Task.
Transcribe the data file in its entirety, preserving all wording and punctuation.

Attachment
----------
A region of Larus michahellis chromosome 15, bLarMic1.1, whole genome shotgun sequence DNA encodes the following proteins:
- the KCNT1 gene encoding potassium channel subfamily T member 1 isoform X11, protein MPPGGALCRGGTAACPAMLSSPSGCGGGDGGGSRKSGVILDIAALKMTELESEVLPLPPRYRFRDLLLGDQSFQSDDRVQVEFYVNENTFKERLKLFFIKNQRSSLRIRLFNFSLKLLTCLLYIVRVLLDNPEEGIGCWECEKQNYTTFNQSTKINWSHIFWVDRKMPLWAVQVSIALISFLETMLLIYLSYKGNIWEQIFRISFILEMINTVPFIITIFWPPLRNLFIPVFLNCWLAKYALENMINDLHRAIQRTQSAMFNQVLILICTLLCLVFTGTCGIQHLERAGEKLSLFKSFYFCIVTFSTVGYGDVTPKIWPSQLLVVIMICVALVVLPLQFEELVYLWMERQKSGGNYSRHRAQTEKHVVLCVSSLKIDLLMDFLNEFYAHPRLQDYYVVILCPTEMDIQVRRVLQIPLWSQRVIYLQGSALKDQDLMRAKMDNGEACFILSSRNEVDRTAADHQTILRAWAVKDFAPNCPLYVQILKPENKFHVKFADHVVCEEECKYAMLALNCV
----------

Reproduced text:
A region of Larus michahellis chromosome 15, bLarMic1.1, whole genome shotgun sequence DNA encodes the following proteins:
- the KCNT1 gene encoding potassium channel subfamily T member 1 isoform X11, protein MPPGGALCRGGTAACPAMLSSPSGCGGGDGGGSRKSGVILDIAALKMTELESEVLPLPPRYRFRDLLLGDQSFQSDDRVQVEFYVNENTFKERLKLFFIKNQRSSLRIRLFNFSLKLLTCLLYIVRVLLDNPEEGIGCWECEKQNYTTFNQSTKINWSHIFWVDRKMPLWAVQVSIALISFLETMLLIYLSYKGNIWEQIFRISFILEMINTVPFIITIFWPPLRNLFIPVFLNCWLAKYALENMINDLHRAIQRTQSAMFNQVLILICTLLCLVFTGTCGIQHLERAGEKLSLFKSFYFCIVTFSTVGYGDVTPKIWPSQLLVVIMICVALVVLPLQFEELVYLWMERQKSGGNYSRHRAQTEKHVVLCVSSLKIDLLMDFLNEFYAHPRLQDYYVVILCPTEMDIQVRRVLQIPLWSQRVIYLQGSALKDQDLMRAKMDNGEACFILSSRNEVDRTAADHQTILRAWAVKDFAPNCPLYVQILKPENKFHVKFADHVVCEEECKYAMLALNCV